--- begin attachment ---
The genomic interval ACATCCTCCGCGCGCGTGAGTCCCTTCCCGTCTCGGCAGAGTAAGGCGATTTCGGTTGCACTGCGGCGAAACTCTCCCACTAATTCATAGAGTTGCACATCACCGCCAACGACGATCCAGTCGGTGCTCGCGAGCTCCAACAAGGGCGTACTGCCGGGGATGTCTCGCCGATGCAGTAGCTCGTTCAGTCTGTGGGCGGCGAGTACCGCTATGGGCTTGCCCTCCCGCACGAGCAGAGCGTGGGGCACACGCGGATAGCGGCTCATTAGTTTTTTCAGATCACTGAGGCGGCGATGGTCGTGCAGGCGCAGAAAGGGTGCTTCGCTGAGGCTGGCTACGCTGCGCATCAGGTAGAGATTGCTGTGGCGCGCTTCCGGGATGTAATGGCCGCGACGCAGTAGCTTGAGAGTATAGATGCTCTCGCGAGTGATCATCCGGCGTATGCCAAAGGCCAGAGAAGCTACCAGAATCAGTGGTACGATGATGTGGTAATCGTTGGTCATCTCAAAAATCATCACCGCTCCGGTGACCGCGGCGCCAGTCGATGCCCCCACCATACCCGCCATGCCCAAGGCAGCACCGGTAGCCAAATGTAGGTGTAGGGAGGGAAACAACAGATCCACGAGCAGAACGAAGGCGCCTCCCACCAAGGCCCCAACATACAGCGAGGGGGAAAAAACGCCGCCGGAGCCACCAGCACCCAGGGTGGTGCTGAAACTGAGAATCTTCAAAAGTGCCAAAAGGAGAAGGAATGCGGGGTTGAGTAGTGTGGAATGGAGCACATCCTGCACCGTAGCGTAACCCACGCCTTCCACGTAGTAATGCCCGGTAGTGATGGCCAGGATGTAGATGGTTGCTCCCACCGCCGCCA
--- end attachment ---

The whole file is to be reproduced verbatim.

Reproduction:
The genomic interval ACATCCTCCGCGCGCGTGAGTCCCTTCCCGTCTCGGCAGAGTAAGGCGATTTCGGTTGCACTGCGGCGAAACTCTCCCACTAATTCATAGAGTTGCACATCACCGCCAACGACGATCCAGTCGGTGCTCGCGAGCTCCAACAAGGGCGTACTGCCGGGGATGTCTCGCCGATGCAGTAGCTCGTTCAGTCTGTGGGCGGCGAGTACCGCTATGGGCTTGCCCTCCCGCACGAGCAGAGCGTGGGGCACACGCGGATAGCGGCTCATTAGTTTTTTCAGATCACTGAGGCGGCGATGGTCGTGCAGGCGCAGAAAGGGTGCTTCGCTGAGGCTGGCTACGCTGCGCATCAGGTAGAGATTGCTGTGGCGCGCTTCCGGGATGTAATGGCCGCGACGCAGTAGCTTGAGAGTATAGATGCTCTCGCGAGTGATCATCCGGCGTATGCCAAAGGCCAGAGAAGCTACCAGAATCAGTGGTACGATGATGTGGTAATCGTTGGTCATCTCAAAAATCATCACCGCTCCGGTGACCGCGGCGCCAGTCGATGCCCCCACCATACCCGCCATGCCCAAGGCAGCACCGGTAGCCAAATGTAGGTGTAGGGAGGGAAACAACAGATCCACGAGCAGAACGAAGGCGCCTCCCACCAAGGCCCCAACATACAGCGAGGGGGAAAAAACGCCGCCGGAGCCACCAGCACCCAGGGTGGTGCTGAAACTGAGAATCTTCAAAAGTGCCAAAAGGAGAAGGAATGCGGGGTTGAGTAGTGTGGAATGGAGCACATCCTGCACCGTAGCGTAACCCACGCCTTCCACGTAGTAATGCCCGGTAGTGATGGCCAGGATGTAGATGGTTGCTCCCACCGCCGCCA